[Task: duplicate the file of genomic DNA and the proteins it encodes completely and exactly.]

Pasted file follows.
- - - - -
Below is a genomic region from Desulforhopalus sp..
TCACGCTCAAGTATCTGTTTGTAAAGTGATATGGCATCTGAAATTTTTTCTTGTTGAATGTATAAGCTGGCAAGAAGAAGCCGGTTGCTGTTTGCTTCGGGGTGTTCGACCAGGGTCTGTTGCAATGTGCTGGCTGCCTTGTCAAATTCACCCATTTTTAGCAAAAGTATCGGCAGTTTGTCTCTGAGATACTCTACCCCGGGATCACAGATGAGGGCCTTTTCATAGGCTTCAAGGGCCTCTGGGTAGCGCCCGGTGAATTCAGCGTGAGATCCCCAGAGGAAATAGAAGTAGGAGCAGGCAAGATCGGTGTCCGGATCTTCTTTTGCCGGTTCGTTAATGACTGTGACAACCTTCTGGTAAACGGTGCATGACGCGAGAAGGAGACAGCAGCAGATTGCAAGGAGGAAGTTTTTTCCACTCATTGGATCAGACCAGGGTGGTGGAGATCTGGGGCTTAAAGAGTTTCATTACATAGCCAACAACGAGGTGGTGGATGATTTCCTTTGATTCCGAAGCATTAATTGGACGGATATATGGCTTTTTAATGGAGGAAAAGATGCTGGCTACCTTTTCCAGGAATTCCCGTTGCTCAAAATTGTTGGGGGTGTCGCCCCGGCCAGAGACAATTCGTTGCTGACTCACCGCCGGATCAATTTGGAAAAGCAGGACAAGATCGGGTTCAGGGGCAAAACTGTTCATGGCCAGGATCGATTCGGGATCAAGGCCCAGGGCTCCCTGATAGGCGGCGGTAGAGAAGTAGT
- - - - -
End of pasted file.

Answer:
Below is a genomic region from Desulforhopalus sp..
TCACGCTCAAGTATCTGTTTGTAAAGTGATATGGCATCTGAAATTTTTTCTTGTTGAATGTATAAGCTGGCAAGAAGAAGCCGGTTGCTGTTTGCTTCGGGGTGTTCGACCAGGGTCTGTTGCAATGTGCTGGCTGCCTTGTCAAATTCACCCATTTTTAGCAAAAGTATCGGCAGTTTGTCTCTGAGATACTCTACCCCGGGATCACAGATGAGGGCCTTTTCATAGGCTTCAAGGGCCTCTGGGTAGCGCCCGGTGAATTCAGCGTGAGATCCCCAGAGGAAATAGAAGTAGGAGCAGGCAAGATCGGTGTCCGGATCTTCTTTTGCCGGTTCGTTAATGACTGTGACAACCTTCTGGTAAACGGTGCATGACGCGAGAAGGAGACAGCAGCAGATTGCAAGGAGGAAGTTTTTTCCACTCATTGGATCAGACCAGGGTGGTGGAGATCTGGGGCTTAAAGAGTTTCATTACATAGCCAACAACGAGGTGGTGGATGATTTCCTTTGATTCCGAAGCATTAATTGGACGGATATATGGCTTTTTAATGGAGGAAAAGATGCTGGCTACCTTTTCCAGGAATTCCCGTTGCTCAAAATTGTTGGGGGTGTCGCCCCGGCCAGAGACAATTCGTTGCTGACTCACCGCCGGATCAATTTGGAAAAGCAGGACAAGATCGGGTTCAGGGGCAAAACTGTTCATGGCCAGGATCGATTCGGGATCAAGGCCCAGGGCTCCCTGATAGGCGGCGGTAGAGAAGTAGT